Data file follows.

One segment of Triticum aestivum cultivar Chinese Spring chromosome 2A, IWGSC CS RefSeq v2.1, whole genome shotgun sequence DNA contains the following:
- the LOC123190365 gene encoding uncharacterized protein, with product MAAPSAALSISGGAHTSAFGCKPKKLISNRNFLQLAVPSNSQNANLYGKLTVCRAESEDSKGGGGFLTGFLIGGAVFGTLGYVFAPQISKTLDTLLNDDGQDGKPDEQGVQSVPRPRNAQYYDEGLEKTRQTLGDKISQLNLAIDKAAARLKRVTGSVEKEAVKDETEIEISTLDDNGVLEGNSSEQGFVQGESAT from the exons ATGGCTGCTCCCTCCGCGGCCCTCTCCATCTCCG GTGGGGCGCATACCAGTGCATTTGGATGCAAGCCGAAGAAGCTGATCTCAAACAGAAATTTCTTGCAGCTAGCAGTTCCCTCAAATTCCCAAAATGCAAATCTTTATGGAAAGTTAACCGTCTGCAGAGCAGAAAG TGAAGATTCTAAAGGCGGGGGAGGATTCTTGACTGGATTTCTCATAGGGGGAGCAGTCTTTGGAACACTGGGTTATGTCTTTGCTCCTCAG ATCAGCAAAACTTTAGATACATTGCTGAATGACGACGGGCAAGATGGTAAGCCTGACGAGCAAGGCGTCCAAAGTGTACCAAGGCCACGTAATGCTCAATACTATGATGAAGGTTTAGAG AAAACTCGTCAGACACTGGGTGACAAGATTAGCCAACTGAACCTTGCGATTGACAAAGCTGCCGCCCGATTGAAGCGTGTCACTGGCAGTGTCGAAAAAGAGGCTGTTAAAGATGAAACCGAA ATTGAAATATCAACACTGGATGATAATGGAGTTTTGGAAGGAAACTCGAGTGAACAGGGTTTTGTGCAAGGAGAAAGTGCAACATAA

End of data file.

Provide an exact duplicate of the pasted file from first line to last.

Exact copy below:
One segment of Triticum aestivum cultivar Chinese Spring chromosome 2A, IWGSC CS RefSeq v2.1, whole genome shotgun sequence DNA contains the following:
- the LOC123190365 gene encoding uncharacterized protein, with product MAAPSAALSISGGAHTSAFGCKPKKLISNRNFLQLAVPSNSQNANLYGKLTVCRAESEDSKGGGGFLTGFLIGGAVFGTLGYVFAPQISKTLDTLLNDDGQDGKPDEQGVQSVPRPRNAQYYDEGLEKTRQTLGDKISQLNLAIDKAAARLKRVTGSVEKEAVKDETEIEISTLDDNGVLEGNSSEQGFVQGESAT from the exons ATGGCTGCTCCCTCCGCGGCCCTCTCCATCTCCG GTGGGGCGCATACCAGTGCATTTGGATGCAAGCCGAAGAAGCTGATCTCAAACAGAAATTTCTTGCAGCTAGCAGTTCCCTCAAATTCCCAAAATGCAAATCTTTATGGAAAGTTAACCGTCTGCAGAGCAGAAAG TGAAGATTCTAAAGGCGGGGGAGGATTCTTGACTGGATTTCTCATAGGGGGAGCAGTCTTTGGAACACTGGGTTATGTCTTTGCTCCTCAG ATCAGCAAAACTTTAGATACATTGCTGAATGACGACGGGCAAGATGGTAAGCCTGACGAGCAAGGCGTCCAAAGTGTACCAAGGCCACGTAATGCTCAATACTATGATGAAGGTTTAGAG AAAACTCGTCAGACACTGGGTGACAAGATTAGCCAACTGAACCTTGCGATTGACAAAGCTGCCGCCCGATTGAAGCGTGTCACTGGCAGTGTCGAAAAAGAGGCTGTTAAAGATGAAACCGAA ATTGAAATATCAACACTGGATGATAATGGAGTTTTGGAAGGAAACTCGAGTGAACAGGGTTTTGTGCAAGGAGAAAGTGCAACATAA